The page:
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One of the big bosses at my company is up in arms about "grey font" right now. Even using the dark grey from our style guide for text ends in a lecture.

I know that contrast is critical and I have always valued function over form, but I see cases across the web where grey fonts have been used. Personally, I believe that pure black font is too much contrast and can be kind of jarring to look at on a web page.

The examples I have below come from Google and Apple, both of whom are renowned for leading the way (more or less) in web design. Both of these sites use almost entirely grey font.

I tried to use this as a way of saying that dark greys are fine to use, but my boss swears that it's a bad trend that people will look back on in 10 years and say "man they were stupid in the 20 teens".

I pulled the following info off of a government website.

From Section 508:

  • A contrast ratio of 3:1 for text with a size of 18 points (14 points if bolded) or larger, or
  • A contrast ratio of 4.5:1 for text with a size less than 18 points (or less than 14 points if bolded)

I checked the contrast ratios on one of Google's web pages and apple.com using this tool.

Here's Google

Google Super Footer

Failed 508 contrast test

Here's Apple

Apple fine print

Apple failed the contrast test

I also found this on another website that shows the point at which the grey becomes too little contrast.

Contrast Examples

How can I convince my boss that as long as we pass the contrast test, grey font is fine to use?

And is it okay for Apple to have text on their site that fails every section of the contrast test, or is it bad design/a bad trend?

  • have you shown your boss these examples from the Apple website? – Aasim Azam Dec 13 '16 at 0:42
  • @AasimAzam Yes I have. He says it's a "bad trend" – Ashlee Palka Dec 13 '16 at 16:34
  • Imo, your boss is right. If I'd want to reduce the contrast, I'd change the background from 100% white to some pleasant light shade. Ideally web UI must have a setup for bg color to adopt to lighting, but text color should be black. – Mikhail V Jan 6 '17 at 1:24
  • @MikhailV I just don't agree with that. For example, the text on this very site is not pure black. I think pure black is harsh to look at and GD.SE seems to agree with that. – Ashlee Palka Jan 11 '17 at 23:48
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    It sounds like your boss hasn't formed their decision based on any supporting facts, so it doesn’t seem likely that you can convince them that this is a better way. Maybe their ego or marketing perspective is to blame, not the lack of well thought out research that you have done. – user72517 Jul 5 '17 at 3:13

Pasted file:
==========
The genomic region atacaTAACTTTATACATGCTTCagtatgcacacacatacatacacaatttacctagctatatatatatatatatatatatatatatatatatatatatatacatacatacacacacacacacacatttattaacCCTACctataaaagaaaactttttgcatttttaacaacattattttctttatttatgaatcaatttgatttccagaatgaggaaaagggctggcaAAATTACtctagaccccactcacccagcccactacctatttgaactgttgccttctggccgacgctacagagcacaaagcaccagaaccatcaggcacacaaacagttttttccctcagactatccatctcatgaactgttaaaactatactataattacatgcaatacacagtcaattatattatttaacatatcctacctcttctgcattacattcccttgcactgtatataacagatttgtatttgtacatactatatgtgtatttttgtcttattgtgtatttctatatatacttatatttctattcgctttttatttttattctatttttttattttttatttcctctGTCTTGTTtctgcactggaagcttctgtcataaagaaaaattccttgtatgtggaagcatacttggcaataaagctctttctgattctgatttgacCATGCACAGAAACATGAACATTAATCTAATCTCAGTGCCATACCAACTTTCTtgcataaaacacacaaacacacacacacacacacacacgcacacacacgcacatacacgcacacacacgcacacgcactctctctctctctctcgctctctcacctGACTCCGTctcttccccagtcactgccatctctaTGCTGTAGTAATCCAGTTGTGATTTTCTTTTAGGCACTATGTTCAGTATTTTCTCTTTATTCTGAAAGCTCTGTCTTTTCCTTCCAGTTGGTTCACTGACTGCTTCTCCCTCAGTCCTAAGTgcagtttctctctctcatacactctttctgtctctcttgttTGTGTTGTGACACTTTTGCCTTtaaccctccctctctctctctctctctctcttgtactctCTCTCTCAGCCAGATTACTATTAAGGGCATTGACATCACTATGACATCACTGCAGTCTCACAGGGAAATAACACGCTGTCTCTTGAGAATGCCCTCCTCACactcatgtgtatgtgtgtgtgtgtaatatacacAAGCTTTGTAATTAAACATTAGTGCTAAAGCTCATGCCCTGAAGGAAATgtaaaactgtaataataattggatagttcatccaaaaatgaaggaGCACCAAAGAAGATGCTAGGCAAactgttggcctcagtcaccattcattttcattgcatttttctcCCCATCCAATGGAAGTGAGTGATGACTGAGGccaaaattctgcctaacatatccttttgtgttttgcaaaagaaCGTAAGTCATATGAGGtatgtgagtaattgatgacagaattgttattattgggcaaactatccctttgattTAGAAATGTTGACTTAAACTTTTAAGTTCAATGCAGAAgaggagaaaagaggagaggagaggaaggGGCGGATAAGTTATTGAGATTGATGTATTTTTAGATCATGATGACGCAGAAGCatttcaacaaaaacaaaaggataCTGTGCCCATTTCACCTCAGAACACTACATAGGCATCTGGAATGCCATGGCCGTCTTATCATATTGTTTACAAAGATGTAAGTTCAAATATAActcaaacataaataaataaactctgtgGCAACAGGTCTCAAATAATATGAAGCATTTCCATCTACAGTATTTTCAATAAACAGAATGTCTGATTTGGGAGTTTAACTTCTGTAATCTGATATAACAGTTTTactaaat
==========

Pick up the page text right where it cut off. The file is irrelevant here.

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Legal departments/requirements are often not logical from a design perspective. Many times I must do something that is aesthetically unfounded, merely because a legal department wants to "be sure" there "absolutely no possible way" anyone could interpret something as misrepresented or hidden.

Honestly... in spite of any logical arguments... I'd do what the boss is requesting. While from a design/contrast technical point of view you may be correct. Your boss may have more important reasons for requesting black text.

Huge corporations like Google and Apple can afford any legal hassle. To them, it's not a big deal to combat claims they aren't showing disclaimers clearly. Smaller companies may not be in that position. In fact, one such claim may easily bankrupt a smaller company. In many circumstances where legal text is at issue.. "design" is not the primary concern, and often the least valued aspect.

In short: your boss is right. Not just because he/she is your boss, but because what works for Google and Apple is not what works for many other companies.

In addition, target audience may be a great concern. Apple and Google target the ~20 year old range... I know it may be hard to believe, but eyesight is much better at 20 than it is at 40, even if there's never been a need for glasses before. The older the audience the less the muscles in the eye are able to focus clearly. So, there are factors such as demographic age which can be a huge reason lower contrast text may not be a good idea. In short, form vs function... without function, the form is inconsequential. It may look nice, but if it is imperative to read, and can't be read... well...

  • And that itself is so weird as most of the text they produce is so opaque that its missrepresenting facts. – joojaa Dec 13 '16 at 4:35
  • What about general text. Say it's got nothing to do with disclaimers but it's just the basic text on the site. Is there still no argument for dark grey in that case? – Ashlee Palka Dec 13 '16 at 16:36